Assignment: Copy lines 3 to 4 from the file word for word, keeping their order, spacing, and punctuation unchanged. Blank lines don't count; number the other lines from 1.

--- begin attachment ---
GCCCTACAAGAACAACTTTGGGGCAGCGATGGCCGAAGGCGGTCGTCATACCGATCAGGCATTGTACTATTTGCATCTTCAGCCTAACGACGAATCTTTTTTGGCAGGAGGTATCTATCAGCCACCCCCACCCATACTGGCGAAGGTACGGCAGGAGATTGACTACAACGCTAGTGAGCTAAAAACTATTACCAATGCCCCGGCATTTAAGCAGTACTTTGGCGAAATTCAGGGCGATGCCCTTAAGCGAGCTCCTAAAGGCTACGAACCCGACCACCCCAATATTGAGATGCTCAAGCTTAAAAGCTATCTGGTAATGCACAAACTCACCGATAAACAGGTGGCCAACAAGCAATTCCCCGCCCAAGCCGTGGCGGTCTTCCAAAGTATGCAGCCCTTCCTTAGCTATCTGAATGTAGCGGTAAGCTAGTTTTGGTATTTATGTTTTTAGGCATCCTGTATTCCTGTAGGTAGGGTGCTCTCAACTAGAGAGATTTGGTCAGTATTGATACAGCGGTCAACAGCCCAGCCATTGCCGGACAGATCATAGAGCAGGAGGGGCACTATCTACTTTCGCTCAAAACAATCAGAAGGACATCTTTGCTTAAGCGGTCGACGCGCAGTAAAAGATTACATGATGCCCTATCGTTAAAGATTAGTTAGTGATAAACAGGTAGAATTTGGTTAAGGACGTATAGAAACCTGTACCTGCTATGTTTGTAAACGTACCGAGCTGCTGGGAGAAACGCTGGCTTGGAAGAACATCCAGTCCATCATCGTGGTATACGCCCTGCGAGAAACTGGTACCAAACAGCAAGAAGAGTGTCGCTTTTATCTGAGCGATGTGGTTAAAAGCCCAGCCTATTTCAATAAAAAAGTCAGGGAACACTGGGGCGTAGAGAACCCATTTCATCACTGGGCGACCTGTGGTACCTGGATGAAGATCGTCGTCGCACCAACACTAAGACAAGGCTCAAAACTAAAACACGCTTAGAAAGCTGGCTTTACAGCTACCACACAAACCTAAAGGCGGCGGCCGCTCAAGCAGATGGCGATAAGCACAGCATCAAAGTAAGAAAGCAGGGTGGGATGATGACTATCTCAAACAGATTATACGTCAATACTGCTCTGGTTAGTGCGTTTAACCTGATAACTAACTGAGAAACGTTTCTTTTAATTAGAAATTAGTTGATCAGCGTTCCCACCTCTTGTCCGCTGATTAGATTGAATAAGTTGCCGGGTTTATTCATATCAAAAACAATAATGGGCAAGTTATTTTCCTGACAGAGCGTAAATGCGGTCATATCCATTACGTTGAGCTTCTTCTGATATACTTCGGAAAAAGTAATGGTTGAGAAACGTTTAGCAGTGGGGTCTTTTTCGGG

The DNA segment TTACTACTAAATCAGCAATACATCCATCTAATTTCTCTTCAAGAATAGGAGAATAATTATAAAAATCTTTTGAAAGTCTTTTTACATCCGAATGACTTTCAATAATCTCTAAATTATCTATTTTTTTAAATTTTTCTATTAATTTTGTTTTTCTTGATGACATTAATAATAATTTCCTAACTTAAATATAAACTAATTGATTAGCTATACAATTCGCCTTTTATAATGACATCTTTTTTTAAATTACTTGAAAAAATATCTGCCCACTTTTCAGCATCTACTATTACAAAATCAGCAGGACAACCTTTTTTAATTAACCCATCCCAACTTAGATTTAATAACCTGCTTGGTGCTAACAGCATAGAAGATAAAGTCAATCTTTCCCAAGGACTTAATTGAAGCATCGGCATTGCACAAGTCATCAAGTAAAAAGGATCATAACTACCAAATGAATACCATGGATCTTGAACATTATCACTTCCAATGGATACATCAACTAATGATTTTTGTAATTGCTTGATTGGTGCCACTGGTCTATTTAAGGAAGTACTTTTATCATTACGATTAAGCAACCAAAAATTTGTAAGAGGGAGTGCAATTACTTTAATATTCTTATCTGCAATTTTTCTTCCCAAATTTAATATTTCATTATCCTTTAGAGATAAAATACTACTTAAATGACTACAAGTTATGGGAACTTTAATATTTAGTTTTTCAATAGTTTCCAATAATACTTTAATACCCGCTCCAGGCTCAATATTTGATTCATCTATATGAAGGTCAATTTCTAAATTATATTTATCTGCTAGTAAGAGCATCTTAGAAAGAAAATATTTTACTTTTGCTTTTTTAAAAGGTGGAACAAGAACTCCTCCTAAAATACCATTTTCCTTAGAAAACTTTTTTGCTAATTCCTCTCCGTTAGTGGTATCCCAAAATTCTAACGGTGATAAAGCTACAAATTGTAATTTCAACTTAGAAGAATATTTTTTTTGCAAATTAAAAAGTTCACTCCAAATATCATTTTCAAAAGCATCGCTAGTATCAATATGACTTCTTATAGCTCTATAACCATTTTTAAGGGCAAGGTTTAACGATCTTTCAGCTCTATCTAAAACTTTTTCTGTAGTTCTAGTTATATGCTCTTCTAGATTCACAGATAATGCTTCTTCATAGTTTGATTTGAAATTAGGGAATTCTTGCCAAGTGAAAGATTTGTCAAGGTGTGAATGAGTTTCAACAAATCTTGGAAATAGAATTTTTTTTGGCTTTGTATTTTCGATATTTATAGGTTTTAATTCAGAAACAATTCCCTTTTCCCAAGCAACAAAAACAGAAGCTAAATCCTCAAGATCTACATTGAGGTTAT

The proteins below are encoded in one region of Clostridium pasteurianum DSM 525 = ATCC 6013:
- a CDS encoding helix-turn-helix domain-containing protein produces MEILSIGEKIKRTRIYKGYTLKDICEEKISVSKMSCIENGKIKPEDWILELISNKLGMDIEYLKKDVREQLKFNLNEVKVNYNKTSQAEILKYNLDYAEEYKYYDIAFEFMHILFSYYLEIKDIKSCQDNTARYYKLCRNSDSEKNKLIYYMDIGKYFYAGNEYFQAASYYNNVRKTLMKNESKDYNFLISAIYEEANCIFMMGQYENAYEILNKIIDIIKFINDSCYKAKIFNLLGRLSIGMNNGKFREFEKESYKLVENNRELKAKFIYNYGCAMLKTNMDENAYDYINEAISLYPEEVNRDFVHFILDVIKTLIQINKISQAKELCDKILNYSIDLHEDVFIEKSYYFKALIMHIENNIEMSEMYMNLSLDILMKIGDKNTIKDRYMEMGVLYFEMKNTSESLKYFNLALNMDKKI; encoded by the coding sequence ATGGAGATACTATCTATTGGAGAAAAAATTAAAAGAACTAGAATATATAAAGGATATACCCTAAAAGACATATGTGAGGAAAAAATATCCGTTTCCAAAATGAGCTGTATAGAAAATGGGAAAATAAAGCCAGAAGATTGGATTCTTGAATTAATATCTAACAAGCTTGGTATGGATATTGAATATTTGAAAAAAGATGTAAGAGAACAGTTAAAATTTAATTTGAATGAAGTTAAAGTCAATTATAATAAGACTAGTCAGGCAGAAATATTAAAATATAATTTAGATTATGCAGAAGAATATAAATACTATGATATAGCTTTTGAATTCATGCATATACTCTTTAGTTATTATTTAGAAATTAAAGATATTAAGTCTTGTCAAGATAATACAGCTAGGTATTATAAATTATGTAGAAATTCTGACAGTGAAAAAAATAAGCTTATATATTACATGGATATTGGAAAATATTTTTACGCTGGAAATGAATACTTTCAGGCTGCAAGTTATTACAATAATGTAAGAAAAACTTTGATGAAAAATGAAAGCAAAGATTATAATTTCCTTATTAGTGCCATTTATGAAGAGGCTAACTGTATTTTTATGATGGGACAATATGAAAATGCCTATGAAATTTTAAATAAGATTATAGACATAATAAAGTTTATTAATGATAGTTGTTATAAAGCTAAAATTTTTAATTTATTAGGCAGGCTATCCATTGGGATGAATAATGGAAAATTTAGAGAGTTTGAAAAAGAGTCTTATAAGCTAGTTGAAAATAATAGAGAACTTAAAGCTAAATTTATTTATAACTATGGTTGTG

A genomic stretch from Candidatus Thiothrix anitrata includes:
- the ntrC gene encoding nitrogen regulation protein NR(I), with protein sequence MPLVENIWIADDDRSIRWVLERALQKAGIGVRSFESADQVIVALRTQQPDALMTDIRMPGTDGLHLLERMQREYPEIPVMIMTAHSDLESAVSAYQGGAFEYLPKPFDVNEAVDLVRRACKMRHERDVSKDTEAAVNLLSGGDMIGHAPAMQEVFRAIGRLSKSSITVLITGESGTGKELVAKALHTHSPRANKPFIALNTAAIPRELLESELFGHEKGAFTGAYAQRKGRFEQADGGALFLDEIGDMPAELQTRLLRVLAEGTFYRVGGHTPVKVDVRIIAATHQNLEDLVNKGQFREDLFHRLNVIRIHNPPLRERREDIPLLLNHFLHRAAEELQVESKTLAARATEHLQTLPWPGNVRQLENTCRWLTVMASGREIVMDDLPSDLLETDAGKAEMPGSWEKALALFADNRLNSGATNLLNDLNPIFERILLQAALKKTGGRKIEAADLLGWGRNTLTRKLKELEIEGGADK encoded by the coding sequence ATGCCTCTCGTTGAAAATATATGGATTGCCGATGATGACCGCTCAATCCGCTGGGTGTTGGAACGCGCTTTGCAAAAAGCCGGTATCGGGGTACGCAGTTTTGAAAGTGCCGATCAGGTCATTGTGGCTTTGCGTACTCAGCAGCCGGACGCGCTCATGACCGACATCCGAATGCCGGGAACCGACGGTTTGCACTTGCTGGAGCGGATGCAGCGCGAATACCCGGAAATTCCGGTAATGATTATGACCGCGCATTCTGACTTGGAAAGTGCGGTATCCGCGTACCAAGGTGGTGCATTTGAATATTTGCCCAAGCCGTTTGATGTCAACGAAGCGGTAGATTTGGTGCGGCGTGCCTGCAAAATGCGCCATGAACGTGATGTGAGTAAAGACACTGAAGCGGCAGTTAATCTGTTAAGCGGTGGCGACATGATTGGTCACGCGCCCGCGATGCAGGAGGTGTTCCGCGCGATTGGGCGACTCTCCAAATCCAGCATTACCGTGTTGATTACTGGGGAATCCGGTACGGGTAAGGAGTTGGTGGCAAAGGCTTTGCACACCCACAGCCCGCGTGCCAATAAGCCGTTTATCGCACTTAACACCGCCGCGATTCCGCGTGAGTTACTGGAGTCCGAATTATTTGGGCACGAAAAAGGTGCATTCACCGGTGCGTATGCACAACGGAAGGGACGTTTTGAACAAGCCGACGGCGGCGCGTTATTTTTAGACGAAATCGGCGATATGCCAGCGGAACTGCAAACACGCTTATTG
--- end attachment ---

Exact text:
The proteins below are encoded in one region of Clostridium pasteurianum DSM 525 = ATCC 6013:
- a CDS encoding helix-turn-helix domain-containing protein produces MEILSIGEKIKRTRIYKGYTLKDICEEKISVSKMSCIENGKIKPEDWILELISNKLGMDIEYLKKDVREQLKFNLNEVKVNYNKTSQAEILKYNLDYAEEYKYYDIAFEFMHILFSYYLEIKDIKSCQDNTARYYKLCRNSDSEKNKLIYYMDIGKYFYAGNEYFQAASYYNNVRKTLMKNESKDYNFLISAIYEEANCIFMMGQYENAYEILNKIIDIIKFINDSCYKAKIFNLLGRLSIGMNNGKFREFEKESYKLVENNRELKAKFIYNYGCAMLKTNMDENAYDYINEAISLYPEEVNRDFVHFILDVIKTLIQINKISQAKELCDKILNYSIDLHEDVFIEKSYYFKALIMHIENNIEMSEMYMNLSLDILMKIGDKNTIKDRYMEMGVLYFEMKNTSESLKYFNLALNMDKKI; encoded by the coding sequence ATGGAGATACTATCTATTGGAGAAAAAATTAAAAGAACTAGAATATATAAAGGATATACCCTAAAAGACATATGTGAGGAAAAAATATCCGTTTCCAAAATGAGCTGTATAGAAAATGGGAAAATAAAGCCAGAAGATTGGATTCTTGAATTAATATCTAACAAGCTTGGTATGGATATTGAATATTTGAAAAAAGATGTAAGAGAACAGTTAAAATTTAATTTGAATGAAGTTAAAGTCAATTATAATAAGACTAGTCAGGCAGAAATATTAAAATATAATTTAGATTATGCAGAAGAATATAAATACTATGATATAGCTTTTGAATTCATGCATATACTCTTTAGTTATTATTTAGAAATTAAAGATATTAAGTCTTGTCAAGATAATACAGCTAGGTATTATAAATTATGTAGAAATTCTGACAGTGAAAAAAATAAGCTTATATATTACATGGATATTGGAAAATATTTTTACGCTGGAAATGAATACTTTCAGGCTGCAAGTTATTACAATAATGTAAGAAAAACTTTGATGAAAAATGAAAGCAAAGATTATAATTTCCTTATTAGTGCCATTTATGAAGAGGCTAACTGTATTTTTATGATGGGACAATATGAAAATGCCTATGAAATTTTAAATAAGATTATAGACATAATAAAGTTTATTAATGATAGTTGTTATAAAGCTAAAATTTTTAATTTATTAGGCAGGCTATCCATTGGGATGAATAATGGAAAATTTAGAGAGTTTGAAAAAGAGTCTTATAAGCTAGTTGAAAATAATAGAGAACTTAAAGCTAAATTTATTTATAACTATGGTTGTG